Lost hikers are often within a mile or two of the last point of detection for extended periods of time, but are undetected for hours at a time because manned aircraft cannot see through the overhead forest canopy. Small autonomous unmanned air vehicles, or drones, have been frequently proposed for search-and-rescue missions under the forest canopy. These vehicles can be rapidly deployed, can cover expanses of terrain quickly and are small enough to operate in reasonably thick forests.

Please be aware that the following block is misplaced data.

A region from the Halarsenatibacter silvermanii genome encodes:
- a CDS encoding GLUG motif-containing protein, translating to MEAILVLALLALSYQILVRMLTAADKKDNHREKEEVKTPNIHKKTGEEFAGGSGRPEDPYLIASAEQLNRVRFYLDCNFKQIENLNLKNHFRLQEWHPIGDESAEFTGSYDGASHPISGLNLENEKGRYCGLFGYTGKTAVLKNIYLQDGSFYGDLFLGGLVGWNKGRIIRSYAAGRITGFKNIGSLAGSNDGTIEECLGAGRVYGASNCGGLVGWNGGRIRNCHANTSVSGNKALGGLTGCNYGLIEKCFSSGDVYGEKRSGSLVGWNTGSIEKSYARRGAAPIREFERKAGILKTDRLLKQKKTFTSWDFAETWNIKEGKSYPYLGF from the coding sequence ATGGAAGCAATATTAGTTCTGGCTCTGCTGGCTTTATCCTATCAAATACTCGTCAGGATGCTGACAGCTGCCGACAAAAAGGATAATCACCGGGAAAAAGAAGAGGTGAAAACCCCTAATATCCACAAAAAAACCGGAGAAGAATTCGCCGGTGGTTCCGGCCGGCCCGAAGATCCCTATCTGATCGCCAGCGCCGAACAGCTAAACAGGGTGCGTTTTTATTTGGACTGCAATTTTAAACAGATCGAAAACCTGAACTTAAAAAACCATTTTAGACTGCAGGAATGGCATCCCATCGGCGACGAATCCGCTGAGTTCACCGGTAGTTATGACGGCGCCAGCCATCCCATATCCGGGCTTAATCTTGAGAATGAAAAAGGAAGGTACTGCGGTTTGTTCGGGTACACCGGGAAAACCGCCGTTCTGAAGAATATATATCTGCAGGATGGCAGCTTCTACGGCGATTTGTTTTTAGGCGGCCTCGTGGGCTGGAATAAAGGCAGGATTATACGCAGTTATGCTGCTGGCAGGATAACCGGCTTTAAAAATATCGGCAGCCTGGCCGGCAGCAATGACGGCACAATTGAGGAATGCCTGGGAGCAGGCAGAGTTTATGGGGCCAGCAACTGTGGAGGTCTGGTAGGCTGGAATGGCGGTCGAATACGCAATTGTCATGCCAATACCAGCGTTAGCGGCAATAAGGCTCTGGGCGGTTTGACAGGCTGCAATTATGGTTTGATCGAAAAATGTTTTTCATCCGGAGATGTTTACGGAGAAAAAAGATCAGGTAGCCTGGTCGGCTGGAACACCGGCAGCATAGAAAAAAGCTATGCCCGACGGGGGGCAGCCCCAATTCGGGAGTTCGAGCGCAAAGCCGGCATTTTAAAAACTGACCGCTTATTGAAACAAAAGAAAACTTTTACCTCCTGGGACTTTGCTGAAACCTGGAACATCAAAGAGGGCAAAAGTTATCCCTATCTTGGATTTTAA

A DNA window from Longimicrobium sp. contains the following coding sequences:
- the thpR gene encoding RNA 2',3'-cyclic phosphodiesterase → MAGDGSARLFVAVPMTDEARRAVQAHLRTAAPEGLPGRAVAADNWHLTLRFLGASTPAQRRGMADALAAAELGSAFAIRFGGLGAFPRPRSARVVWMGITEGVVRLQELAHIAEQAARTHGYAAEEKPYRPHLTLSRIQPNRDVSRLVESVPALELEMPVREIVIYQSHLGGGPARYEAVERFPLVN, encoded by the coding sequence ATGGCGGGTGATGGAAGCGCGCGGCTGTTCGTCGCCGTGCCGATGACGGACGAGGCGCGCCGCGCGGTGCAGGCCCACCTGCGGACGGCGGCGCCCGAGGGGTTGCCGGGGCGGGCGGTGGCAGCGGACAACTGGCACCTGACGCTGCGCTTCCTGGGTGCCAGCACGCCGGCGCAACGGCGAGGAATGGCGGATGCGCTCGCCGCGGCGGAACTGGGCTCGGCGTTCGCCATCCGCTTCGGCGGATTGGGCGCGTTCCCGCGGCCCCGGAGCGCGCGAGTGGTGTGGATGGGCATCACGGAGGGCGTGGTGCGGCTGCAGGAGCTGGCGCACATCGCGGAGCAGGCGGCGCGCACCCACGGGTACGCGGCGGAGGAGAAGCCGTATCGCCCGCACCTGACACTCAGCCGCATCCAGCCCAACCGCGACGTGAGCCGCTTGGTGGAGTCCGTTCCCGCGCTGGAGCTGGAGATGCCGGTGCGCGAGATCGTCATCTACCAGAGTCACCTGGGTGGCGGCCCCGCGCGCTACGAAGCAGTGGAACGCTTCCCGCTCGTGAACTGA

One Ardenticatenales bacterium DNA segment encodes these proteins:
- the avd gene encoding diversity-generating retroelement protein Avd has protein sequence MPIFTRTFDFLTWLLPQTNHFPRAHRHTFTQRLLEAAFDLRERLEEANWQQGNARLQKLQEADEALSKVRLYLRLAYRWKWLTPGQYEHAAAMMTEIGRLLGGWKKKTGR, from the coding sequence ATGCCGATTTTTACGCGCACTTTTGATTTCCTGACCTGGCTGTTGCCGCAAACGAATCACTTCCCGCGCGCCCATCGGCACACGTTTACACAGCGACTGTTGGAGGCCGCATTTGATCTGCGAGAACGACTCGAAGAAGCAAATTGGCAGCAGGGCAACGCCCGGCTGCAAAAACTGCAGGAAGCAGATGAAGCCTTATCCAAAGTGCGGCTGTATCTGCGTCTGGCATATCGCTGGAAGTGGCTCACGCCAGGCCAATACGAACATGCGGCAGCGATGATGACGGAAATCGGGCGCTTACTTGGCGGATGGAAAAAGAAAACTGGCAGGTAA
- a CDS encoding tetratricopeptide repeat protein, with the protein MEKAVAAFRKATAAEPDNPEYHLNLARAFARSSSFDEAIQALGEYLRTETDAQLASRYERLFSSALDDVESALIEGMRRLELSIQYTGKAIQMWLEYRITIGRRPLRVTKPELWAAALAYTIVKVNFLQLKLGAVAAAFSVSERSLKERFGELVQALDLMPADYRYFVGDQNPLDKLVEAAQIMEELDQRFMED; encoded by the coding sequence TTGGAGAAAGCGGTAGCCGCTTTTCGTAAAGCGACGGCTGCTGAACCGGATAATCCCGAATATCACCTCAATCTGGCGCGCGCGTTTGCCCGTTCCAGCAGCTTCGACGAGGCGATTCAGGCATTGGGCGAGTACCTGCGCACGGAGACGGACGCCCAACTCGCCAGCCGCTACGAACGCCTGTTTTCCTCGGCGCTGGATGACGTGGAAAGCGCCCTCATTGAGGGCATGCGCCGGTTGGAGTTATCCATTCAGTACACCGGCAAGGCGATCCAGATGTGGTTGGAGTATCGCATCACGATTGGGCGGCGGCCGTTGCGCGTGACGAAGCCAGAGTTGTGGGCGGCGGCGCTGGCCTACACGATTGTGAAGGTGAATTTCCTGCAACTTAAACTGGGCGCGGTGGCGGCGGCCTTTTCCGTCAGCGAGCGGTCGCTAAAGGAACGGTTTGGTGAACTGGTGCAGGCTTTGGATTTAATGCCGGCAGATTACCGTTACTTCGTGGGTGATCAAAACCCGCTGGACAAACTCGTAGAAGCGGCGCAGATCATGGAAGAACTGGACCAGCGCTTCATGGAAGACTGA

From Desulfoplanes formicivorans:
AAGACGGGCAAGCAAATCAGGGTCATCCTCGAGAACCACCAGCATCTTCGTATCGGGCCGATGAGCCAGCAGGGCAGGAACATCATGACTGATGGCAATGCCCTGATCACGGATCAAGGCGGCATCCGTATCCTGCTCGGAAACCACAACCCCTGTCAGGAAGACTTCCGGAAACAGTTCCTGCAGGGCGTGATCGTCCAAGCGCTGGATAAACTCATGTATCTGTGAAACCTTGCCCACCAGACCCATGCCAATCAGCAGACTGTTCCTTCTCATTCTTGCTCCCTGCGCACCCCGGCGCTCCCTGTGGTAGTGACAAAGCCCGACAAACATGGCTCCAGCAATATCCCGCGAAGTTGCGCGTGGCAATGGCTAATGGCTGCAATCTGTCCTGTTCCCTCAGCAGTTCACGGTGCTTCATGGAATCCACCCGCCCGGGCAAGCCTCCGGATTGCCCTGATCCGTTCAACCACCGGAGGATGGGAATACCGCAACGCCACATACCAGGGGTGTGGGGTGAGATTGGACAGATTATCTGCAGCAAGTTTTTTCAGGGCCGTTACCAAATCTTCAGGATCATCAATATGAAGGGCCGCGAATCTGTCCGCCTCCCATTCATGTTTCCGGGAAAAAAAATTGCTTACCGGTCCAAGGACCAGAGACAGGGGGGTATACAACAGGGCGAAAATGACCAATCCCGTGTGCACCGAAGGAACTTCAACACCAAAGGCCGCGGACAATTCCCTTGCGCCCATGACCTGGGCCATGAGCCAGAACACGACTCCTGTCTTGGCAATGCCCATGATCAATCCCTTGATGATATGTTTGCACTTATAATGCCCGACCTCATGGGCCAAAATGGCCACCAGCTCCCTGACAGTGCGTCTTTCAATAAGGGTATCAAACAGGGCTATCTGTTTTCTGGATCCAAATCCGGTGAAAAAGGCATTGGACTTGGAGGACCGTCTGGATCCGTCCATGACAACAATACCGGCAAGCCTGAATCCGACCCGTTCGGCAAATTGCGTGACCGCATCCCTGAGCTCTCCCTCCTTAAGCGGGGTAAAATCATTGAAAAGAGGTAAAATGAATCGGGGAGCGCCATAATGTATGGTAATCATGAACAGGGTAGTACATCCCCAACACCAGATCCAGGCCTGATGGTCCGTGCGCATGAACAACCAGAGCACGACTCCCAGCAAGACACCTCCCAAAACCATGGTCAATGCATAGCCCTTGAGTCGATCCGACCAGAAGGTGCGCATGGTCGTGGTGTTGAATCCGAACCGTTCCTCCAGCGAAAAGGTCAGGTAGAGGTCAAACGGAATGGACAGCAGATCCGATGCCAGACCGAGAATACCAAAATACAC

We describe an experimental evaluation of a multi-vehicle UAS for search and rescue under the forest canopy. We examine the ability of multiple vehicles to carry out GPS-denied flight using laser-range finders for position estimation and map inference, plan trajectories, and fuse individual maps into a globally consistent model for exploration and search. We evaluate both a map construction process designed for search and exploration in the forest, and the corresponding search process itself.